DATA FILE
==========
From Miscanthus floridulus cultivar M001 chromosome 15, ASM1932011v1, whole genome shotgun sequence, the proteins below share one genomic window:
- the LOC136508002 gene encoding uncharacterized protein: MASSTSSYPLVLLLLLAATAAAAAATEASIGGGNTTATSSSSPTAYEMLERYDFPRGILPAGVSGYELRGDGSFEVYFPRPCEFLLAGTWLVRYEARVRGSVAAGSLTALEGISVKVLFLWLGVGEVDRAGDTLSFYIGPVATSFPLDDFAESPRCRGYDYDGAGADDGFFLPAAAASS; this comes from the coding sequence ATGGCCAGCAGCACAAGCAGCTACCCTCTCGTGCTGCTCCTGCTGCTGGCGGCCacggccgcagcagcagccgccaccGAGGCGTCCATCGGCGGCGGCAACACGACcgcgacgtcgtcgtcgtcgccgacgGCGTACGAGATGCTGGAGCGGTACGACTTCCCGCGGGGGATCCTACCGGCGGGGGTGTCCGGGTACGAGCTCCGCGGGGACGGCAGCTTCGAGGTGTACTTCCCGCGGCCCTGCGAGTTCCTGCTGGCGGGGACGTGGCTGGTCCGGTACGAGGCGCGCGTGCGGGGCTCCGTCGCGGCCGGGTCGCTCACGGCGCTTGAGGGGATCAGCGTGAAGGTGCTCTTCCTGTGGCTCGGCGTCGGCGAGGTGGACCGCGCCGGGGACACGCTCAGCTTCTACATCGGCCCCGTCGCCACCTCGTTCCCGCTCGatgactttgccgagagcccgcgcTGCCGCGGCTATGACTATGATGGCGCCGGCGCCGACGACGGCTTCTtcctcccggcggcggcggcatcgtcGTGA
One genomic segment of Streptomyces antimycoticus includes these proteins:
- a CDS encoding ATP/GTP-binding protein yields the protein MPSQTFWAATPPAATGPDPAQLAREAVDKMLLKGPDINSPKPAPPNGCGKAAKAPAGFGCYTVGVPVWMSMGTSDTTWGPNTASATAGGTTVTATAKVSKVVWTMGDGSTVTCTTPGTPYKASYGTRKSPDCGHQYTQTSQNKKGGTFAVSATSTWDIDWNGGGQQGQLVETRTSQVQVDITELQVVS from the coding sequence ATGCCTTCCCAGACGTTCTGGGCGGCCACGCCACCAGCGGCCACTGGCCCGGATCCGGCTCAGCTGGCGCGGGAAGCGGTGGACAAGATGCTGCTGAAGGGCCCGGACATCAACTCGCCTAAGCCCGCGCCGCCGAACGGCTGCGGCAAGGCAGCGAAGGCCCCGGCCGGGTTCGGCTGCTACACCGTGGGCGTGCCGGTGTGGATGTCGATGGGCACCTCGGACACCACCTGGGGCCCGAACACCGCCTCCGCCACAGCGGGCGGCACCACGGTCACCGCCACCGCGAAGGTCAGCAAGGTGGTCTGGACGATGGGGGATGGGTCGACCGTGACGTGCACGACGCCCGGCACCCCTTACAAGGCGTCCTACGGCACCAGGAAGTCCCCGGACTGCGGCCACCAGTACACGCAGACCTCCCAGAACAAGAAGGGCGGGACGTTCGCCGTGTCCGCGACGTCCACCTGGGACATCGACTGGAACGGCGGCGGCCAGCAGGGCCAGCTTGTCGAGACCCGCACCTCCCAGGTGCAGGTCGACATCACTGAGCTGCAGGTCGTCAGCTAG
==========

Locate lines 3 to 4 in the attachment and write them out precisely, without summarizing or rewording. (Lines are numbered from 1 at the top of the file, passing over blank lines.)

One genomic segment of Streptomyces antimycoticus includes these proteins:
- a CDS encoding ATP/GTP-binding protein yields the protein MPSQTFWAATPPAATGPDPAQLAREAVDKMLLKGPDINSPKPAPPNGCGKAAKAPAGFGCYTVGVPVWMSMGTSDTTWGPNTASATAGGTTVTATAKVSKVVWTMGDGSTVTCTTPGTPYKASYGTRKSPDCGHQYTQTSQNKKGGTFAVSATSTWDIDWNGGGQQGQLVETRTSQVQVDITELQVVS from the coding sequence ATGCCTTCCCAGACGTTCTGGGCGGCCACGCCACCAGCGGCCACTGGCCCGGATCCGGCTCAGCTGGCGCGGGAAGCGGTGGACAAGATGCTGCTGAAGGGCCCGGACATCAACTCGCCTAAGCCCGCGCCGCCGAACGGCTGCGGCAAGGCAGCGAAGGCCCCGGCCGGGTTCGGCTGCTACACCGTGGGCGTGCCGGTGTGGATGTCGATGGGCACCTCGGACACCACCTGGGGCCCGAACACCGCCTCCGCCACAGCGGGCGGCACCACGGTCACCGCCACCGCGAAGGTCAGCAAGGTGGTCTGGACGATGGGGGATGGGTCGACCGTGACGTGCACGACGCCCGGCACCCCTTACAAGGCGTCCTACGGCACCAGGAAGTCCCCGGACTGCGGCCACCAGTACACGCAGACCTCCCAGAACAAGAAGGGCGGGACGTTCGCCGTGTCCGCGACGTCCACCTGGGACATCGACTGGAACGGCGGCGGCCAGCAGGGCCAGCTTGTCGAGACCCGCACCTCCCAGGTGCAGGTCGACATCACTGAGCTGCAGGTCGTCAGCTAG